French Outside the Classroom
The Francophone Studies section of the Department of Romance Languages and Literatures offers students multiple ways of using the language outside of the traditional classroom setting.
Every Wednesday evening during the academic year, students, faculty and francophone and francophiles from the college community and beyond, come together for a meal in Thorne Dining Hall. The evening is hosted by our two Teaching Fellows, graduate students from France, who keep the discussion lively, exclusively in French. Students of all levels of French, from French 1101 to seniors returning from study abroad, enjoy socializing and getting to know one another, the Francophone Studies faculty, and their families. Attendance is robust, the food is almost as delicious as in France, and a good time is had by all.
French Teaching Fellows
In 1963, the department inaugurated an exchange of Teaching Fellows, graduate students in English who come to Bowdoin from Clermont-Ferrand and Brest to lead discussion sections affiliated with our language courses. They also attend the weekly French Table, travel to the Museum of African Art and Culture in Portland, as well as to Quebec with students each fall and work closely with the French club, La Famille francophone. In 2011-12, they became actors in the French Dramatic Production class. They are a wonderful resource for our students who are always eager to speak French.
La Famille Francophone
Bowdoin’s French Club hosts a series of informal activities ranging from outings, to dinners, to parties, to movie showings throughout the year. Students plan and lead activities in collaboration with the two Teaching Fellows from France.
The Department is happy to be able to sponsor two trips to francophone countries at very little cost to the students:
Each fall, ten to fifteen students, accompanied by the Teaching Fellows and two faculty members, spend a weekend in Québec City, about a five-hour drive from Brunswick. They pledge to speak French the whole time. The group stays in a comfortable hostel and dine Friday evening in a local restaurant specializing in crêpes or perhaps the local poutine.
After a Saturday morning breakfast of coffee and croissants, the group tours the old city, stopping at the historical museum. In the afternoon, students pair up for a treasure hunt in which they find the answers to questions about Québec’s history by talking with Québecois in the street and pursuing information about various landmarks. By dinnertime, everyone is exhausted but full of new information. A movie and some dancing round out a busy day.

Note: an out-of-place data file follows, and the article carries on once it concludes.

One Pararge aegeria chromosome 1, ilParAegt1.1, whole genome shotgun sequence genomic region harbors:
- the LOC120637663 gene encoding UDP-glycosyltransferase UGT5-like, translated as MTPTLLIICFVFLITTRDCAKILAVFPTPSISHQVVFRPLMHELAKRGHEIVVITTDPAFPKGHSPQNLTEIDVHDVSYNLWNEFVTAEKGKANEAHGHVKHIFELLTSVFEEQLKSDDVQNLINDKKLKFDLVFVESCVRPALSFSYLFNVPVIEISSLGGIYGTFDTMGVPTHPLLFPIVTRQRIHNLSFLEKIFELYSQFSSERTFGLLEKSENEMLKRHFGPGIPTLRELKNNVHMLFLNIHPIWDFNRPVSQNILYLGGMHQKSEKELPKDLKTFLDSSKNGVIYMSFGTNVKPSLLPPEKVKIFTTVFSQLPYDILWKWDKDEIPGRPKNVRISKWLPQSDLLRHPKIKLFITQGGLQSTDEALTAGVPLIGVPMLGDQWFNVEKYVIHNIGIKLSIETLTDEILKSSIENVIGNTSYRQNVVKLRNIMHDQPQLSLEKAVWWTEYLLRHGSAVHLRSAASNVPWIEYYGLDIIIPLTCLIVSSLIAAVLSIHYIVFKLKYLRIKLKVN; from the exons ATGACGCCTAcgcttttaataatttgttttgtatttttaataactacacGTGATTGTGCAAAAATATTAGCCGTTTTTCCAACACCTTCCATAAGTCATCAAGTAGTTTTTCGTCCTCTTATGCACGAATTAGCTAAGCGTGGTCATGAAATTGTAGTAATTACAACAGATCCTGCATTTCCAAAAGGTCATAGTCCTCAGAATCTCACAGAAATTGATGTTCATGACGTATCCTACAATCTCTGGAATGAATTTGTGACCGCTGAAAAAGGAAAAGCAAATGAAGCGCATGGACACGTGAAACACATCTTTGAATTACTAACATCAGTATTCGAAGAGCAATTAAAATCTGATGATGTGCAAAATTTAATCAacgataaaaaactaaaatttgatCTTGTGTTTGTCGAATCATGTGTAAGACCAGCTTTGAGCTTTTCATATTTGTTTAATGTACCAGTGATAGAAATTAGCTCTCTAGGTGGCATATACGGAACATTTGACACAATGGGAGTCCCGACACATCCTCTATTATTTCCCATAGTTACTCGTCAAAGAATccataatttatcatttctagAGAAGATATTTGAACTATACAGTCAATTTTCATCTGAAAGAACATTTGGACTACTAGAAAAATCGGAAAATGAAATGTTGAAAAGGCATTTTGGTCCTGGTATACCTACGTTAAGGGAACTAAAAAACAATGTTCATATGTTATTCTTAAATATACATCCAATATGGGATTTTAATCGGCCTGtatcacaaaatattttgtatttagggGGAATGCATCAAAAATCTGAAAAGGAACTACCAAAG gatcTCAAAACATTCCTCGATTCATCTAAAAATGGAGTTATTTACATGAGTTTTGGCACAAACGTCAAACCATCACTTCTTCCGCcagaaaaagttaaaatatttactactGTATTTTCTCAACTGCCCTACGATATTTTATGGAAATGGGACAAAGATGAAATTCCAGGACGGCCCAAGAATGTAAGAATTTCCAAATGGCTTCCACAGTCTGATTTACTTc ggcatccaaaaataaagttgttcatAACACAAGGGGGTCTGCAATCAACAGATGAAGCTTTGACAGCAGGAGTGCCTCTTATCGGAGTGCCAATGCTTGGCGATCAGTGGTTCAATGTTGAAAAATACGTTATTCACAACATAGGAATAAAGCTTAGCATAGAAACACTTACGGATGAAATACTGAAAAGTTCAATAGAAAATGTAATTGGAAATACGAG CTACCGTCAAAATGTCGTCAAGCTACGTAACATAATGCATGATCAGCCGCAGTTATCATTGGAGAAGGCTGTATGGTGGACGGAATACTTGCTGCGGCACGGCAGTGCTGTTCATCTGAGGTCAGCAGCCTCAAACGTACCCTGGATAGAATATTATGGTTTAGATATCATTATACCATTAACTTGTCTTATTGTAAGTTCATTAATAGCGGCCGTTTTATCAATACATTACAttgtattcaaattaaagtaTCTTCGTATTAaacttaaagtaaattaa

After croissants in a local bakery, the group returns to Bowdoin in time for dinner.
Bordeaux and Paris
Every two or three years, the Department sponsors a two-week trip to France. Students are asked to pay a small portion of the cost, and the rest is provided by the Dunlap family, generous donors to the College.
Organized by a former Bowdoin professor now living in Bordeaux, the trip offers ten students and a faculty member the chance to spend ten days there and another three in Paris. In Bordeaux, students live with the families of French students or in students’ apartments. They attend classes with their hosts, visit a school for a debate on American and French culture, and enjoy excursions to the seaside and to St. Emilion, where the world’s finest wine is made.
The final three days of the trip are spent in Paris where students are free to see the city as they wish and plan their activities according to their interests.
All of these activities outside the classroom serve as springboards for students to major in Francophone Studies at Bowdoin. By using the French language in authentic settings, students are often bitten by the French bug and pursue a course of study they had not previously considered. The Department is fortunate to be able to offer these opportunities, and we look forward to them continuing in the future.
Speakers, Performers and Film Festivals
Each year the Department invites scholars of French and Francophone literature and culture to share their expertise with us. They present readings, show films, and meet with our students. We also bring performers—actors, musicians, dancers—who share their talents with the campus. Our visitors bring energy to the Francophone Studies program while exposing our students and the larger community to the rich cultural production of the Francophone world. We also host, on a regular basis, French and Francophone film festivals generously supported by the Cultural Services of the French Embassy. See our calendar for recent and future events.
Through community engagement, students use their French, share their knowledge and talents, and learn from the rich experiences of members of our larger communities. Students often work with local youth from elementary through high school on activities ranging from after school French programs to theatrical performances. We are fortunate to be in a part of the country whose population includes a large number of native French speakers, or, as they call themselves, Francos. Seminar students interview area Franco Americans, francophone war veterans, and activists in a wide variety of fields. They curate museum exhibits related to work and invite high school students to explore these exhibits in creative ways.
The internet offers a seemingly unlimited supply of useful sites offering news, films, literature and secondary research materials. Please see the Media Commons' list of online newspapers in French and for a list of sources. We encourage our students to make a French newspaper their home page. TV5 is available across campus on channel 69 and, of course, all French and Francophone television and radio stations have their own websites where students can watch and listen live. Our library liaison, Carmen Greenlee, is particularly helpful to students and faculty in obtaining resources and conducting research in our areas.